Tags: Jindal, UNO, SUNO, UNO SUNO merger, Louisiana politics, Southern University, Bobby Jindal, Louisiana Board of Regents, Louisiana legislature, Governor Jindal, Jesse Jackson, Al Sharpton, Louisiana constitution, race, black Louisiana, African American, White Louisiana
Jindal's manueverings are worthy of contempt not simply because he callously reopens painful racial wounds in this state by pushing to close a historically black university. Rather, his selective persecution of SUNO (as opposed to other institutions he could have focused on) exposes the blatant hypocrisy of this
effort. This proposal is not the "bold reform" that the governor trumpets; rather, it represents political cowardice masquerading as courage.
Rolfe McCollister, editor of The Baton Rouge Business Report, enthusiastically supports the governor’s recommendation in a column penned in the March 24 edition. In his article, Mr. McCollister cites the oft-reported 8% graduation rate of SUNO as proof positive that there simply is no good case for supporting the institution’s continuation. While acknowledging that many of the nation’s historically black colleges make worthwhile contributions to our nation, he writes, “we are talking about the least successful HBCU in the nation. . . . SUNO is not only failing at its mission, it is a drag and a waste of taxpayers’ support.” He further asserts that SUNO's proponents want to make the issue completely about race, accusing them of bringing in “professional agitators” like Jesse Jackson and Al Sharpton. Jackson and Sharpton, according to McCollister, seek to hammer white politicians over the head with charges of racism in an effort to divert the issue from what is in the best interests of the state. And Cleo Fields’ involvement in the issue has everything to do with his future political aspirations (never mind the fact that the Governor DID VIOLATE the state’s Constitution by appointing an all-white Board of Regents, notwithstanding the erroneous interpretation of the law by a biased state district judge.) For McCollister, this controversy represents a watershed moment for the state of Louisiana. “If we can’t get this reform accomplished,” he opines, “then we have no courage and our future is limited.. . . .We must move out of our past.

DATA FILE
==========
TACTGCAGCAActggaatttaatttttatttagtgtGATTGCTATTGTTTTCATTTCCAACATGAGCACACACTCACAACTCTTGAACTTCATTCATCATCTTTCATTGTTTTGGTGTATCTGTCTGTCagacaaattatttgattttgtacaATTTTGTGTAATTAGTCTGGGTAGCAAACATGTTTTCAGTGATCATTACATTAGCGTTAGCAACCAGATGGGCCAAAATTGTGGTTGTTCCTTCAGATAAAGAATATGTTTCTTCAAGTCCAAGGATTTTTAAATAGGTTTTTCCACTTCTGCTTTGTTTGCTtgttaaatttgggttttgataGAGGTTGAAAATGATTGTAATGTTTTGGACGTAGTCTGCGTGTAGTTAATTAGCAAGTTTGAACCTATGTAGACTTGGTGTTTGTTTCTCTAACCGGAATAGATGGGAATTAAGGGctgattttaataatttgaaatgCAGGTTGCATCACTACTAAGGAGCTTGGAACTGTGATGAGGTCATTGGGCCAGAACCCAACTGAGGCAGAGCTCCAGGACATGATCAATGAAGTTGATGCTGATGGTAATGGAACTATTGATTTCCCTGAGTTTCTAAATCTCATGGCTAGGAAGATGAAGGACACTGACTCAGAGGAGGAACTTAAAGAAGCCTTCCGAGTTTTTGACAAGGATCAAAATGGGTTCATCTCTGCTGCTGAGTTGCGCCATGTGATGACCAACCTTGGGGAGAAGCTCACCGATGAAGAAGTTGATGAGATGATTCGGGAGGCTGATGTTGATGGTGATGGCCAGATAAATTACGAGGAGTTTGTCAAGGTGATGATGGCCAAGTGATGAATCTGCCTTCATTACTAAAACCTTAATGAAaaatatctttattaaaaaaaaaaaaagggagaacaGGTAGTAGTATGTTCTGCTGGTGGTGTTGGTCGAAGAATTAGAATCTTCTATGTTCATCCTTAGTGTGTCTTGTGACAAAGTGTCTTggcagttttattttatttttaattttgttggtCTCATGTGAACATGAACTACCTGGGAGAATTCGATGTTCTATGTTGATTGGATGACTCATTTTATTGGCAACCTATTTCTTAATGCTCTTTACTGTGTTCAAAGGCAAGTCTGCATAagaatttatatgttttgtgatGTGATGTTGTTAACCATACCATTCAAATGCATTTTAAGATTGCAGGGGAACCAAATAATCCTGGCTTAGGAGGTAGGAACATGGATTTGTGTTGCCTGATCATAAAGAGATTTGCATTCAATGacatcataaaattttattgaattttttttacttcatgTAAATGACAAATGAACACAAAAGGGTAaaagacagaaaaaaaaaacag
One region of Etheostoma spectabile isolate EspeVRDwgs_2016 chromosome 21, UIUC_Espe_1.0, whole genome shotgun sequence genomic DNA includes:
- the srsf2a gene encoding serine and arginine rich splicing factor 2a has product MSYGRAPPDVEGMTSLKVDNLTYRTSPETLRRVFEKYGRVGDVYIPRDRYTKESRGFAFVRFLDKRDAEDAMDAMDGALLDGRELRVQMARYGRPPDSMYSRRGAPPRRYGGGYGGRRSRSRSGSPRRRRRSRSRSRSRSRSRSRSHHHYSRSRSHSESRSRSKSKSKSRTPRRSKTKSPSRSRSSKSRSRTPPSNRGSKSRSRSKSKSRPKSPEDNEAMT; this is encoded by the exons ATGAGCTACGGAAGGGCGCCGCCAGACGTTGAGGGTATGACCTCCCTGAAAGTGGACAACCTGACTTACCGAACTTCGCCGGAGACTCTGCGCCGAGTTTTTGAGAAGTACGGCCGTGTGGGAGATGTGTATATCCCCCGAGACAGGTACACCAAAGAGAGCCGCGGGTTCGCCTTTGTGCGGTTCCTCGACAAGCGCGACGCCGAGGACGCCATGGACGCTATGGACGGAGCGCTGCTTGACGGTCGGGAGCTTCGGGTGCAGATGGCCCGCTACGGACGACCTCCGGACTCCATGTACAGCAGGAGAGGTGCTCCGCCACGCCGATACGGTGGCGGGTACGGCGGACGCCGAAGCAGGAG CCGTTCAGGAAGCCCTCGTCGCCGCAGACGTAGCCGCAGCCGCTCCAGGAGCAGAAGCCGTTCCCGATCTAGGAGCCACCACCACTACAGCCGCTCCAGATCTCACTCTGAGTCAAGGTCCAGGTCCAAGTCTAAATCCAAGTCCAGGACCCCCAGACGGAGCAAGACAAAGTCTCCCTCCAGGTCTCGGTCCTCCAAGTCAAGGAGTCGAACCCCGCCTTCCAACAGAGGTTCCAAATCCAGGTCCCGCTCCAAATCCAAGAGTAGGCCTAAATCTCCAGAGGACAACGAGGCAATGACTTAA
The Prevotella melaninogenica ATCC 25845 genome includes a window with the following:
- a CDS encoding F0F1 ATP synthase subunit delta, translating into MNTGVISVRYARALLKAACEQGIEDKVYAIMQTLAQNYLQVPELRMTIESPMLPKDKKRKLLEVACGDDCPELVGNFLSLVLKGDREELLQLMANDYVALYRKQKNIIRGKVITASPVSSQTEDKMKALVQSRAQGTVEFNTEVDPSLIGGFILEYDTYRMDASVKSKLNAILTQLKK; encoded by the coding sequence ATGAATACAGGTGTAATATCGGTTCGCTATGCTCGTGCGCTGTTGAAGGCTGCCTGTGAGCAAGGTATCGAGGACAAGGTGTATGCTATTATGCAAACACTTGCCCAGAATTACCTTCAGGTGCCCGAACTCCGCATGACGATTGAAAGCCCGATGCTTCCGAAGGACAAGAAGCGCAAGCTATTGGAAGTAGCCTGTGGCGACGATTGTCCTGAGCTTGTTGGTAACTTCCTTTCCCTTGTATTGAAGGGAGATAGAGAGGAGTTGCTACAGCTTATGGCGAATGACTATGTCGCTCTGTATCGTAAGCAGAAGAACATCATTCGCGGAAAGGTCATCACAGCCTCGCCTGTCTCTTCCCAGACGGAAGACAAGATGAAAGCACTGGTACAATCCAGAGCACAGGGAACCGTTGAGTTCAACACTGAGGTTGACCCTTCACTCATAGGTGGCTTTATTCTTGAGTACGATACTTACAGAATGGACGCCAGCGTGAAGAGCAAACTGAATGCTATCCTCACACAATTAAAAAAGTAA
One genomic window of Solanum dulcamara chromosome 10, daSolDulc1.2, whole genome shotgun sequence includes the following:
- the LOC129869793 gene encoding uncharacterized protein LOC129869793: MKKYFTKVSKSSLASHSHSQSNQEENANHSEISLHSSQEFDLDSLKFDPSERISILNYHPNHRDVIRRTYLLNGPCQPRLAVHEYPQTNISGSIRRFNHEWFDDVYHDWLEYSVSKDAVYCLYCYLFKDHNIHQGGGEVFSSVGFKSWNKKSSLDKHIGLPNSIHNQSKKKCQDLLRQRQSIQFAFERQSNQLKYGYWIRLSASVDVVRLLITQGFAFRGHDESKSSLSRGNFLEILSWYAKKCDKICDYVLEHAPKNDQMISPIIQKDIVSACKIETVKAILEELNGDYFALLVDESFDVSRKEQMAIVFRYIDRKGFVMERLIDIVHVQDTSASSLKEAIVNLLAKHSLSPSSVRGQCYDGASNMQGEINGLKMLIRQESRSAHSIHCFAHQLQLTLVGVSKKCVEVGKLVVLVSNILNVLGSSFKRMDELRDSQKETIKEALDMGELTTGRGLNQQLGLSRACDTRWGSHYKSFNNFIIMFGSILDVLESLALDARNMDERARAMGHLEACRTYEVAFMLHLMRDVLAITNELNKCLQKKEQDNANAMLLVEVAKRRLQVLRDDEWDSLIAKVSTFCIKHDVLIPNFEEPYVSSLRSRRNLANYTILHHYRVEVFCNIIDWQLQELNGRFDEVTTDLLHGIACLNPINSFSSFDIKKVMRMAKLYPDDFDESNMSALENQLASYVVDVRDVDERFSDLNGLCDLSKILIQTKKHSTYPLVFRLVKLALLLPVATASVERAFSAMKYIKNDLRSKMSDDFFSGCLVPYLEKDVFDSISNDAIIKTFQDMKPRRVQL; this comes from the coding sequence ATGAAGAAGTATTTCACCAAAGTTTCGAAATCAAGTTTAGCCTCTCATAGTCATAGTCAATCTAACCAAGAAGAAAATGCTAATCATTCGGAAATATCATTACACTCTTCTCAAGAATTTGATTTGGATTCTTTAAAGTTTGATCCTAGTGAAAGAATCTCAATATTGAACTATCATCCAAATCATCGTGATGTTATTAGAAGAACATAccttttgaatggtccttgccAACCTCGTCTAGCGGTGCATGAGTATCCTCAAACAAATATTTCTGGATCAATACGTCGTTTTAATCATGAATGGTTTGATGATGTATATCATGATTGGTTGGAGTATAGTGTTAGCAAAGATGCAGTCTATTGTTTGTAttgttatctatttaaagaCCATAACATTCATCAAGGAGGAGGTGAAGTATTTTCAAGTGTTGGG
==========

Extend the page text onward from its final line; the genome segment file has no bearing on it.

This is indeed a watershed moment for our state, but not for the reasons that Rolfe McCollister offers. “Figures don’t lie,” a popular cliché’ goes, “but liars figure.” The graduation statistics at SUNO that have earned so much ink in the press present a distorted version of reality. In the first place, graduation rates are measured in specific time increments (most frequently in six year intervals)/; consequently, if some students take longer than six years to graduate, the institution is penalized by the measure. Fifty five percent of SUNO's student body is comprised of students 25 years of age or older; it has the largest population of nontraditional students of any four-year institution in the state. In fact, more SUNO students are enrolled in evening school than in its day classes. Students in this group almost invariably work either full-time or part-time and also have children to rear. As a consequence, these students are necessarily going to be part-time students (rarely will they be able to take 12 or more hours a semester). It doesn't take a rocket scientist to realize that students who take courses at this pace will require more time in order to graduate than the traditional 18-22 year old undergraduate population.
In addition, some students are not working toward a degree at all - rather, they are taking courses in order to acquire or enhance their knowledge or skills (in some cases to earn promotions or to qualify for new positions). In other contexts, this would be lauded as "workforce development" which this governor claims to be a big supporter of. Such students, however, count against the institution when calculating six-year graduation rates because they do not earn degrees per se. In summary, it can be very misleading to simply quote the 8% graduation figure without considering what that number means and why it exists.